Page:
Ten years ago CRL began to evolve from an organization that primarily built and maintained shared collections to one that ensures long-term access to shared resources. Since then the continued migration of knowledge and information to the digital realm has combined with a measurable deterioration in the supply chain for tangible (print and microform) materials from world regions, to challenge our ability to support research on those regions. Moreover, last April’s forum @Risk: Stewardship, Due Diligence, and the Future of Print deepened our sense of the growing threat to the survival and accessibility of print collections in North American libraries. These developments require that CRL now accelerate its transformation and bring its operations to greater scale.
CRL's Agenda for Shared Print, 2017 - 2026 outlines our strategy for supporting stewardship and accessibility of print serials in North America over the next ten years. And through analysis and licensing of digital resources we have positioned CRL well to promote a shared digital future of long-term access to born-digital information for CRL libraries. We must now put those activities on a permanent financial footing.
The CRL budget for FY 2018, to be presented for adoption at CRL’s Council of Voting Members Meeting on April 21, will have major consequences for the enterprise. In the last ten years CRL has made a significant new investment in services determined to be of high value to members and consistent with CRL’s historic mission: digitization of primary source collections, evaluation and licensing of electronic resources; and tools for collection analysis such as the PAPR Registry and ICON database. That investment also enabled us to provide access to a vastly expanded library of STE serials and primary law and government publications.
CRL made those new investments while continuing to maintain the growth of its print and microform collections. Unfortunately, the cost of living in both worlds is preventing CRL from achieving the necessary scale in either. Therefore the proposed budget for FY 2018 reflects a winding down of some longstanding CRL activities like subscriptions to a number of current journals. The budget instead places greater emphasis on member-driven services, delivering materials specifically identified by scholars and specialists at CRL libraries, rather than continuing just-in-case acquisition of materials whose use is dwindling or that have been supplanted by online resources. The budget also reflects greater investment in ensuring access to critical global data and the survival of at-risk primary source materials from all world regions.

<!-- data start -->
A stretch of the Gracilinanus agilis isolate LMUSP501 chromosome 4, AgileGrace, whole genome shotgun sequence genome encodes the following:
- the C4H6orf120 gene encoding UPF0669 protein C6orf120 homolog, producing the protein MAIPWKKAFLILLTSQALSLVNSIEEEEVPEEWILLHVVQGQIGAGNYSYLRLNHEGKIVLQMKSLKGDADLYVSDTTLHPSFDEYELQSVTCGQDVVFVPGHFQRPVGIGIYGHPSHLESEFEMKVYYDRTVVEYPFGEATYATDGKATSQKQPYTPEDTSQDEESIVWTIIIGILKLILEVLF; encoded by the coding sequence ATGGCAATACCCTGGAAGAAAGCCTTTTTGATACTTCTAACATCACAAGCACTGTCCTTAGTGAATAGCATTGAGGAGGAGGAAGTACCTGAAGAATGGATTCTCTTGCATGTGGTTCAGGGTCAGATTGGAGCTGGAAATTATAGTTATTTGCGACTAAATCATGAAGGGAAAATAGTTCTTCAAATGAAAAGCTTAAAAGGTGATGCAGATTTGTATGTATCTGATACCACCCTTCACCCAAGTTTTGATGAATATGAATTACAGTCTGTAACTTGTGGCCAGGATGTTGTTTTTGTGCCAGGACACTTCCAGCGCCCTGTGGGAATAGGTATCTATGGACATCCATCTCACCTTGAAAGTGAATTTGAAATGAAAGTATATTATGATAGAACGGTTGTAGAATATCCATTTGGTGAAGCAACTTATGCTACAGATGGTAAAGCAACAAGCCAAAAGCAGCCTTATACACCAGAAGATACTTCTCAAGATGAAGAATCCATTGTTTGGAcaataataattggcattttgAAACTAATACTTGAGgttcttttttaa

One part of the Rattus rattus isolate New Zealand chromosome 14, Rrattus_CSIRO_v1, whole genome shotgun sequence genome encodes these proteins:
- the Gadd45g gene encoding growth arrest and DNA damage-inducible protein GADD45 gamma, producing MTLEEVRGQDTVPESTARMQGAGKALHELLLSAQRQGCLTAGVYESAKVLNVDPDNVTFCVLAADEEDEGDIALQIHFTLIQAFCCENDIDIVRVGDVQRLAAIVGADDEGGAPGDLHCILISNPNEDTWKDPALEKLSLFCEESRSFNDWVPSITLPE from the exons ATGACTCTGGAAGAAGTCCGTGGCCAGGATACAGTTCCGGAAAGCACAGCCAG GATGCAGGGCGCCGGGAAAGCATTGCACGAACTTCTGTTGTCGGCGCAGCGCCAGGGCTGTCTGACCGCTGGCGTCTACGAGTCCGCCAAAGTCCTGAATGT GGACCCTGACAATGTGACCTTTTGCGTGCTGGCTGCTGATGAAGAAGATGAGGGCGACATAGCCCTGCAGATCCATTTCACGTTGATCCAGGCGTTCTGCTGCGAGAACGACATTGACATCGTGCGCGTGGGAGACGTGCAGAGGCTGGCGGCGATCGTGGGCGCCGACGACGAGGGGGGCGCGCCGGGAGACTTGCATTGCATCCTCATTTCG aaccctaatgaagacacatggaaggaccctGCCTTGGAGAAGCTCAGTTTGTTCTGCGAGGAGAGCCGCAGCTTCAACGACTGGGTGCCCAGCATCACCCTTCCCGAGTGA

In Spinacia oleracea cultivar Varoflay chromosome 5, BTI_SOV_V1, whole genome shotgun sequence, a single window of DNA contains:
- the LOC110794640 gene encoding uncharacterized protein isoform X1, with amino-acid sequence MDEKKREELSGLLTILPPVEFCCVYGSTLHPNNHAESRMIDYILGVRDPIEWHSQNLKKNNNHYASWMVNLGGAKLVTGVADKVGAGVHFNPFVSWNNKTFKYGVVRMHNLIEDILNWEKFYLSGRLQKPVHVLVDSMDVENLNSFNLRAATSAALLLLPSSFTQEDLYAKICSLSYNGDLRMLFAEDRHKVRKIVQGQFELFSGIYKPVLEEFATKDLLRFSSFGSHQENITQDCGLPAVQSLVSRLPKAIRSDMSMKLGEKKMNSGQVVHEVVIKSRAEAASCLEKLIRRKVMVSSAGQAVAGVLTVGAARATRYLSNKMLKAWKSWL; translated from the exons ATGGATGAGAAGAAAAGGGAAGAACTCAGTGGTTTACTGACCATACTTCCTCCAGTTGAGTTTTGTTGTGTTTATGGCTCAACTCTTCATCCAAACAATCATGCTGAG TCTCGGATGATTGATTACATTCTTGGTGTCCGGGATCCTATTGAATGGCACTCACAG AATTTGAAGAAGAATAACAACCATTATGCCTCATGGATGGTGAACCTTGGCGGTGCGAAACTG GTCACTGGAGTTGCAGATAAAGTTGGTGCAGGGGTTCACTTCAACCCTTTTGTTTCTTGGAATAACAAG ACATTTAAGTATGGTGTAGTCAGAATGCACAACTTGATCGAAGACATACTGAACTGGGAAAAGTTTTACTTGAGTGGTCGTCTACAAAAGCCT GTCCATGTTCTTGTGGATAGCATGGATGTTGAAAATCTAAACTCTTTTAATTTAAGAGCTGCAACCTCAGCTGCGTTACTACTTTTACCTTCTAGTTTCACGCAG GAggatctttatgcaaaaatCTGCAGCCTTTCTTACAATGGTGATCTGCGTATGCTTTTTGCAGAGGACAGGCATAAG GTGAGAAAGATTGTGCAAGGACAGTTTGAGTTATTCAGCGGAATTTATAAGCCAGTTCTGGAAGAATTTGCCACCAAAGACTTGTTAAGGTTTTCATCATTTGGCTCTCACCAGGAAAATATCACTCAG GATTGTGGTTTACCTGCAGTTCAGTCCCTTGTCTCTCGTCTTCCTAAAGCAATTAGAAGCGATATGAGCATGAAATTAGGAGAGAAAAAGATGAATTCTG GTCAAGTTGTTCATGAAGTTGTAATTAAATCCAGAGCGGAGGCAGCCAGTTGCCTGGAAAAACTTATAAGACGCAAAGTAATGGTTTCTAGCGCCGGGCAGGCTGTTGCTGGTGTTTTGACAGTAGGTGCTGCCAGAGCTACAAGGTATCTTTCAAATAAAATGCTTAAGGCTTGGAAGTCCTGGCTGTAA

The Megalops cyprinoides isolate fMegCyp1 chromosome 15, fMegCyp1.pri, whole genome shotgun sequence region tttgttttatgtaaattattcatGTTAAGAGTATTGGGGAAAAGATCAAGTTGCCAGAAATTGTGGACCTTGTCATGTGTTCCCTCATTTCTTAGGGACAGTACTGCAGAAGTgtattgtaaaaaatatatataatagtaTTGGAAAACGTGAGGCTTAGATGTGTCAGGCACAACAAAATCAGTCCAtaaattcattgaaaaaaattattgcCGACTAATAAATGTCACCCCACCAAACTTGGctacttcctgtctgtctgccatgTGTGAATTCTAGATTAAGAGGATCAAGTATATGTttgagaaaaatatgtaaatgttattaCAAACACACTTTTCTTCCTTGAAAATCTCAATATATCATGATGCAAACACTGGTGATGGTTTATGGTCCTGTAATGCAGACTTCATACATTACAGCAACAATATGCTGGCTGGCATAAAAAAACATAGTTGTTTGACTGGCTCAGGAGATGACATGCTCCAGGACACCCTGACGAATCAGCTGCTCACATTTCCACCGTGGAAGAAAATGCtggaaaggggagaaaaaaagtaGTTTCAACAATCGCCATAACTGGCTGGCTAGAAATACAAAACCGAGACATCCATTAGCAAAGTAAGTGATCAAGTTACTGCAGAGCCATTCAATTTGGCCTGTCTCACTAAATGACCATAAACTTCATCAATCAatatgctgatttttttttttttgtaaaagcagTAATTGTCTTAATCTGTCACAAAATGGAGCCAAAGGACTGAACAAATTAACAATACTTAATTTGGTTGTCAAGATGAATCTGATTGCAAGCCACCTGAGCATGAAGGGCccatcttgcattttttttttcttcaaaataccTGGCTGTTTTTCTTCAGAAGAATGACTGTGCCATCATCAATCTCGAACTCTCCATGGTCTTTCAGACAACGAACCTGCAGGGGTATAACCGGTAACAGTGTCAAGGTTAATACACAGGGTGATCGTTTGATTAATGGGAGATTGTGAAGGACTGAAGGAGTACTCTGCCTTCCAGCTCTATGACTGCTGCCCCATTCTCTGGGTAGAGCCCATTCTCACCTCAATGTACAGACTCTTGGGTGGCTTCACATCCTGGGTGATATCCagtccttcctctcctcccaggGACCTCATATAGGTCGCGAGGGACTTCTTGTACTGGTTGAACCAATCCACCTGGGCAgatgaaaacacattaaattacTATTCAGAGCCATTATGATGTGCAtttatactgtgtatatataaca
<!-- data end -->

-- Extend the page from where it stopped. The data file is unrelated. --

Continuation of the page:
The changes are detailed in the guide to the CRL budget posted for the annual meeting. It is important to note that even with these reductions CRL’s total annual investment in collections and collection-related resources – its core value to the membership – will be far greater than it was five years ago. CRL’s commitment to the integrity and accessibility of critical documentation and evidence remains undiminished, but its ability to fulfill its mission will be strengthened. The end is the same but the means are different.
Bernard F. Reilly
Center for Research Libraries